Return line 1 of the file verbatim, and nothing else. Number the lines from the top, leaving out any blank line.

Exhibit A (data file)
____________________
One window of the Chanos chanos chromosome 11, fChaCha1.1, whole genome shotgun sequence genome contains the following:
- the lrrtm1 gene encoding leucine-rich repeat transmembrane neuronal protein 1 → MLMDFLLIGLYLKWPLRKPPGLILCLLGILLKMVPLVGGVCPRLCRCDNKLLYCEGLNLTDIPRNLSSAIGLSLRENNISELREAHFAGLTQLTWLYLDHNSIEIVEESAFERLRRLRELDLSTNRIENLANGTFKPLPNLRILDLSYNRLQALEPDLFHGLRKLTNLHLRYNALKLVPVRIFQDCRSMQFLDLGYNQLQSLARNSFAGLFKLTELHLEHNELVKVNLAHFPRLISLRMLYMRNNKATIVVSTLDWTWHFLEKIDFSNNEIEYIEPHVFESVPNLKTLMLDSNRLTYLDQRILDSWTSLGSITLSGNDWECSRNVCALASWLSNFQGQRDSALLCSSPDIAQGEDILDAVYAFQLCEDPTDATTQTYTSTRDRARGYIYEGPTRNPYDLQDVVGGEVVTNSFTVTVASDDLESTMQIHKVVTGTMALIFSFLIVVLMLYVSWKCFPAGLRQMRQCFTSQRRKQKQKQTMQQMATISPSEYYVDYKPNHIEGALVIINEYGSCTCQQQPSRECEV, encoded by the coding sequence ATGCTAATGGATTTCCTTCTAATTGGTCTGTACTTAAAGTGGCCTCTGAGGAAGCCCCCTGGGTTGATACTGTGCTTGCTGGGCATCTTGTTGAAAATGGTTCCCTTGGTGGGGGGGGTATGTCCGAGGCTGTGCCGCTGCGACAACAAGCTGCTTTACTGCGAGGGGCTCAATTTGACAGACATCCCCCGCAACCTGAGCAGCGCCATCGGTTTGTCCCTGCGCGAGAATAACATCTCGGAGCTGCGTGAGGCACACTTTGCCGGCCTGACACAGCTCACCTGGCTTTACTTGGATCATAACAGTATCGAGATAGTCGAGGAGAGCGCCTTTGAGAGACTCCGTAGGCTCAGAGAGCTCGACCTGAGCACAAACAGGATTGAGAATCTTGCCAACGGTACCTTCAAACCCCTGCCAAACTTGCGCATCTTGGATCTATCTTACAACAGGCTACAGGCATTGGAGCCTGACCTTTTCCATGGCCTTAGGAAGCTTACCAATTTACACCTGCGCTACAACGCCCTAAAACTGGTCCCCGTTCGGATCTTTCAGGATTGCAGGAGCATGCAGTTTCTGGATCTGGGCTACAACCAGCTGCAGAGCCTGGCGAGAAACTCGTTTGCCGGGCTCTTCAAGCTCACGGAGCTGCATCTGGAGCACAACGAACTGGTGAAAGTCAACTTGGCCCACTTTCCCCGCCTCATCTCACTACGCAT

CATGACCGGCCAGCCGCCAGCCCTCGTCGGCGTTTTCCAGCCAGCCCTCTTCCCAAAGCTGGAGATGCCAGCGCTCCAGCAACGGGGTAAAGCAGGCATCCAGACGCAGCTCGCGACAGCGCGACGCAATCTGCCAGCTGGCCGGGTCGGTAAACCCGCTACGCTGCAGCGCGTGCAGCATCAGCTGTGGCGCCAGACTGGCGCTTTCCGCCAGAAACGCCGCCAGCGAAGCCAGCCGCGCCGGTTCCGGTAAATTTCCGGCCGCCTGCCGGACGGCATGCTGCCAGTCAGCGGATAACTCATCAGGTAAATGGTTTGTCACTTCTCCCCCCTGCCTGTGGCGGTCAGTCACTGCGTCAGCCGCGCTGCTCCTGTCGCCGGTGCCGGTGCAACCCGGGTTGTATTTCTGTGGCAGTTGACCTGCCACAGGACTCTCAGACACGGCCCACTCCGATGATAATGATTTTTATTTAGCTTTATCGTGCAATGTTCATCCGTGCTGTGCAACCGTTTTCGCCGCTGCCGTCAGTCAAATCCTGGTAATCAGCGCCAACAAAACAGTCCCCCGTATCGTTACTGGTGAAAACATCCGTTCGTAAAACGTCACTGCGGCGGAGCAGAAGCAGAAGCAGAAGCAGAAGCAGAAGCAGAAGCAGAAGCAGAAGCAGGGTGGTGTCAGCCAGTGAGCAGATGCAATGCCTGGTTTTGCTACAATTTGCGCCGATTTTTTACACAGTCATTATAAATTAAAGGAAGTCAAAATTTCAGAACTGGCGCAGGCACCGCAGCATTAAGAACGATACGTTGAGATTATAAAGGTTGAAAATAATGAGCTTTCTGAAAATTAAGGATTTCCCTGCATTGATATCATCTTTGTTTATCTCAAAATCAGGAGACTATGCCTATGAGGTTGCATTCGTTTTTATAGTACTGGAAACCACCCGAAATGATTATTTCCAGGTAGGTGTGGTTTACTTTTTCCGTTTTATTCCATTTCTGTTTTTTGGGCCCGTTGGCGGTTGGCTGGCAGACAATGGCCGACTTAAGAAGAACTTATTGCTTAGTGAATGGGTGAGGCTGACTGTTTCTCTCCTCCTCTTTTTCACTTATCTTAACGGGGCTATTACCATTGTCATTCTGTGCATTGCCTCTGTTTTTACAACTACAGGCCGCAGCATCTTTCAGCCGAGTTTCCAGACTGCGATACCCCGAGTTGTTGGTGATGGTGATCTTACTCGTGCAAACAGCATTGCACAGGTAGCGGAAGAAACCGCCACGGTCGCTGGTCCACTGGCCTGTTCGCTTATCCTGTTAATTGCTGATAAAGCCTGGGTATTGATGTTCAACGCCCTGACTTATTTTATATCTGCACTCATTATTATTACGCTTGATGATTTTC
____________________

One window of the Chanos chanos chromosome 11, fChaCha1.1, whole genome shotgun sequence genome contains the following: